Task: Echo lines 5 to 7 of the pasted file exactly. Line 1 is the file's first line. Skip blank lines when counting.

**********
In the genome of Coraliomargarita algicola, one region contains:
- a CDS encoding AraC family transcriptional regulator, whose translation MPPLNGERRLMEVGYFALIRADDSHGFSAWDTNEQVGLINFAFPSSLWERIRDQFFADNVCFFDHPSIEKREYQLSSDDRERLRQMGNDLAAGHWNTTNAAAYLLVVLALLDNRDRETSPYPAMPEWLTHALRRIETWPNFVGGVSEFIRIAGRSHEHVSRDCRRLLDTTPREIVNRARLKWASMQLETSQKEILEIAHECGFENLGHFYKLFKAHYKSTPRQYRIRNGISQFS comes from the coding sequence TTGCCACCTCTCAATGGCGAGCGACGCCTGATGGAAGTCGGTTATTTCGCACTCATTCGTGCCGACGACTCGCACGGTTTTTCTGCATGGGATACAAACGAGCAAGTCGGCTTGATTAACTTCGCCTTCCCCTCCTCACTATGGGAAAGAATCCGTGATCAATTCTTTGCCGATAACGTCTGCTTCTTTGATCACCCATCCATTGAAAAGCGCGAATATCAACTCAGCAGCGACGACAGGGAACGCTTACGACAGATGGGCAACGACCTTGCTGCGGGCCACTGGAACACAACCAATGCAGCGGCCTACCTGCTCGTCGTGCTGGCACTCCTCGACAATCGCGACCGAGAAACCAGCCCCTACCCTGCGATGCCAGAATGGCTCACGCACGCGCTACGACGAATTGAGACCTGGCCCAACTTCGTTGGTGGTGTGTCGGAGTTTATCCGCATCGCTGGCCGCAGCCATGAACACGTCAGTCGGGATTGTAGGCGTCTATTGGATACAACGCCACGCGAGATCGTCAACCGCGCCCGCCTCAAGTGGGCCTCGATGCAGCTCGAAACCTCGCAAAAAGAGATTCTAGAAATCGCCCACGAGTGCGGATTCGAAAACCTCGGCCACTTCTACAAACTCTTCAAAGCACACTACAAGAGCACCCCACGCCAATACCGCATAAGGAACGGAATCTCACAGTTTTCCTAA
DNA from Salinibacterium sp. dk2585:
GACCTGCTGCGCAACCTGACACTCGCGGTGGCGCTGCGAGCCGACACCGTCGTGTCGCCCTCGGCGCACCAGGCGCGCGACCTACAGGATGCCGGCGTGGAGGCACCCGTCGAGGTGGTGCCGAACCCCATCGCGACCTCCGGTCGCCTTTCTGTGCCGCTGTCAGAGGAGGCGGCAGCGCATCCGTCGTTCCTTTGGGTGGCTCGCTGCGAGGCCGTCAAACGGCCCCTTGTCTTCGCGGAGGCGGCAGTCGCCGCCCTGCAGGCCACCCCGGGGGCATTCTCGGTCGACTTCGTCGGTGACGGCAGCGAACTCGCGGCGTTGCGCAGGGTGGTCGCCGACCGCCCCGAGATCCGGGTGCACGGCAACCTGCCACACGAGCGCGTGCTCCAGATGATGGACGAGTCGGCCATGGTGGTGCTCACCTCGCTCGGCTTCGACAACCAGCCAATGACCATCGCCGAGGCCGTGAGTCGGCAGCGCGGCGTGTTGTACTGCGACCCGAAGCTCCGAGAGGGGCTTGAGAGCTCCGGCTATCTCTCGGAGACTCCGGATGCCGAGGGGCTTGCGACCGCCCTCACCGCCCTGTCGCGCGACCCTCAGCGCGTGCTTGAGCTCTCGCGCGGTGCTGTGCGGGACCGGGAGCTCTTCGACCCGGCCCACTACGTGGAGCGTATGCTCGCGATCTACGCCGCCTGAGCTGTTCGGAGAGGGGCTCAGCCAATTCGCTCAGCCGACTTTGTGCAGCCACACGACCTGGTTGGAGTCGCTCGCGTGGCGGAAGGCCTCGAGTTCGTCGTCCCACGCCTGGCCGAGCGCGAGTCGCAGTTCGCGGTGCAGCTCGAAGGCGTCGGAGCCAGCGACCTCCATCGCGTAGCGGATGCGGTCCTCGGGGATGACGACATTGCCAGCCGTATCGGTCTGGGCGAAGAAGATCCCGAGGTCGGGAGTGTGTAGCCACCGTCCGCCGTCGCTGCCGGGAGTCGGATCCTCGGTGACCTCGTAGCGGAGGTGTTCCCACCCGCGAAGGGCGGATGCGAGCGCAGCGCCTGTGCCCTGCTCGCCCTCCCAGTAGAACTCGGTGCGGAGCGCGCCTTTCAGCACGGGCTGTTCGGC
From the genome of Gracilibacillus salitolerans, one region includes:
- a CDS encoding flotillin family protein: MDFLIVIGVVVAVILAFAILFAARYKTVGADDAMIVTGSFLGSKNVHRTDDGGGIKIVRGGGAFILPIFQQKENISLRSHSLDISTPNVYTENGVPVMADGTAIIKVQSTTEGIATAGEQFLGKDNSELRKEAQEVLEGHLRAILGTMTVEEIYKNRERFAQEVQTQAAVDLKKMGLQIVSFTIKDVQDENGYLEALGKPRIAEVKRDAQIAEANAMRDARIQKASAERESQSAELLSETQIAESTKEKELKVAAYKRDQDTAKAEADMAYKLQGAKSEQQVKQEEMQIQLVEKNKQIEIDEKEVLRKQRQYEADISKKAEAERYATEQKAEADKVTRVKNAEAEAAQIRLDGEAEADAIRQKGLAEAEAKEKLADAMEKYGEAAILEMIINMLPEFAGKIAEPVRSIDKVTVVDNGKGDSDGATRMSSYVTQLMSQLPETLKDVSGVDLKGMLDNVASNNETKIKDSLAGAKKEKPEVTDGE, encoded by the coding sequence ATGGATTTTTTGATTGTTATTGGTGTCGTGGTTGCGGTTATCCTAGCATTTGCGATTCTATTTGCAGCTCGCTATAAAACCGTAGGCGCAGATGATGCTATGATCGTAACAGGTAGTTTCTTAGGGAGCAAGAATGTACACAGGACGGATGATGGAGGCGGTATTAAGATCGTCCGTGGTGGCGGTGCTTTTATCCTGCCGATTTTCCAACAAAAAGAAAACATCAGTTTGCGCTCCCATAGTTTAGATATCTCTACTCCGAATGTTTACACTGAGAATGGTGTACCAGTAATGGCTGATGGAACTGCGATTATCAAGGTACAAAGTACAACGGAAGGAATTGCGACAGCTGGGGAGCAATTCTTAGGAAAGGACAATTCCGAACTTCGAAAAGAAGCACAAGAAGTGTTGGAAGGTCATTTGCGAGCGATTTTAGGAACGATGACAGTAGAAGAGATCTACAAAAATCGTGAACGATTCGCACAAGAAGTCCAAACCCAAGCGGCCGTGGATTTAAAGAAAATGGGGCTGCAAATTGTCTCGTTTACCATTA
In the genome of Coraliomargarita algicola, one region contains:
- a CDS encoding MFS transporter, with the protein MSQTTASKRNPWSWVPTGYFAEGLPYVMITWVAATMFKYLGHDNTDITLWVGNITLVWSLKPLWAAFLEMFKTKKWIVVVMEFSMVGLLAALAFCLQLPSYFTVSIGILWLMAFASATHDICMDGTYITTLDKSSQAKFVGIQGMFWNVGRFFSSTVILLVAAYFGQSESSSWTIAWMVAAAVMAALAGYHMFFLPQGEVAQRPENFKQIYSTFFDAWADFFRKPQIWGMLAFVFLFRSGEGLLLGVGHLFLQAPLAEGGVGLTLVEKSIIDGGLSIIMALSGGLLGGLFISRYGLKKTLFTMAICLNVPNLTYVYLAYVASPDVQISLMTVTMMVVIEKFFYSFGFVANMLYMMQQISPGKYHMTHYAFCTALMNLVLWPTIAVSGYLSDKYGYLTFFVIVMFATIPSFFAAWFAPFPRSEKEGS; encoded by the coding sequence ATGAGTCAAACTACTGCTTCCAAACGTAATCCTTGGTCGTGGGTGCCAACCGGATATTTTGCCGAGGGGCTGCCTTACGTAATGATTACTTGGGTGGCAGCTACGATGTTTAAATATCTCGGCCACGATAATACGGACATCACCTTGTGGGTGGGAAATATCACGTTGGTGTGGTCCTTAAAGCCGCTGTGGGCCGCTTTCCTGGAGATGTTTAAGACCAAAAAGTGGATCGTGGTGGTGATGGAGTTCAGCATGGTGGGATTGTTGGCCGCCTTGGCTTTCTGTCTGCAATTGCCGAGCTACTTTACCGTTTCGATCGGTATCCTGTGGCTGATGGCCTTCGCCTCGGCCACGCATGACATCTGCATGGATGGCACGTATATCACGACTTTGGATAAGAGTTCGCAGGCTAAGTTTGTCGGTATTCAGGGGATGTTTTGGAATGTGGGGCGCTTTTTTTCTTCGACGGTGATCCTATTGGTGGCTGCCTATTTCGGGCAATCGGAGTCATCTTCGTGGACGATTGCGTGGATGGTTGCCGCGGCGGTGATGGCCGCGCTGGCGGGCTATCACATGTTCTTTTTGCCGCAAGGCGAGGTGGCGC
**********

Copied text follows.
From the genome of Gracilibacillus salitolerans, one region includes:
- a CDS encoding flotillin family protein: MDFLIVIGVVVAVILAFAILFAARYKTVGADDAMIVTGSFLGSKNVHRTDDGGGIKIVRGGGAFILPIFQQKENISLRSHSLDISTPNVYTENGVPVMADGTAIIKVQSTTEGIATAGEQFLGKDNSELRKEAQEVLEGHLRAILGTMTVEEIYKNRERFAQEVQTQAAVDLKKMGLQIVSFTIKDVQDENGYLEALGKPRIAEVKRDAQIAEANAMRDARIQKASAERESQSAELLSETQIAESTKEKELKVAAYKRDQDTAKAEADMAYKLQGAKSEQQVKQEEMQIQLVEKNKQIEIDEKEVLRKQRQYEADISKKAEAERYATEQKAEADKVTRVKNAEAEAAQIRLDGEAEADAIRQKGLAEAEAKEKLADAMEKYGEAAILEMIINMLPEFAGKIAEPVRSIDKVTVVDNGKGDSDGATRMSSYVTQLMSQLPETLKDVSGVDLKGMLDNVASNNETKIKDSLAGAKKEKPEVTDGE, encoded by the coding sequence ATGGATTTTTTGATTGTTATTGGTGTCGTGGTTGCGGTTATCCTAGCATTTGCGATTCTATTTGCAGCTCGCTATAAAACCGTAGGCGCAGATGATGCTATGATCGTAACAGGTAGTTTCTTAGGGAGCAAGAATGTACACAGGACGGATGATGGAGGCGGTATTAAGATCGTCCGTGGTGGCGGTGCTTTTATCCTGCCGATTTTCCAACAAAAAGAAAACATCAGTTTGCGCTCCCATAGTTTAGATATCTCTACTCCGAATGTTTACACTGAGAATGGTGTACCAGTAATGGCTGATGGAACTGCGATTATCAAGGTACAAAGTACAACGGAAGGAATTGCGACAGCTGGGGAGCAATTCTTAGGAAAGGACAATTCCGAACTTCGAAAAGAAGCACAAGAAGTGTTGGAAGGTCATTTGCGAGCGATTTTAGGAACGATGACAGTAGAAGAGATCTACAAAAATCGTGAACGATTCGCACAAGAAGTCCAAACCCAAGCGGCCGTGGATTTAAAGAAAATGGGGCTGCAAATTGTCTCGTTTACCATTA
In the genome of Coraliomargarita algicola, one region contains: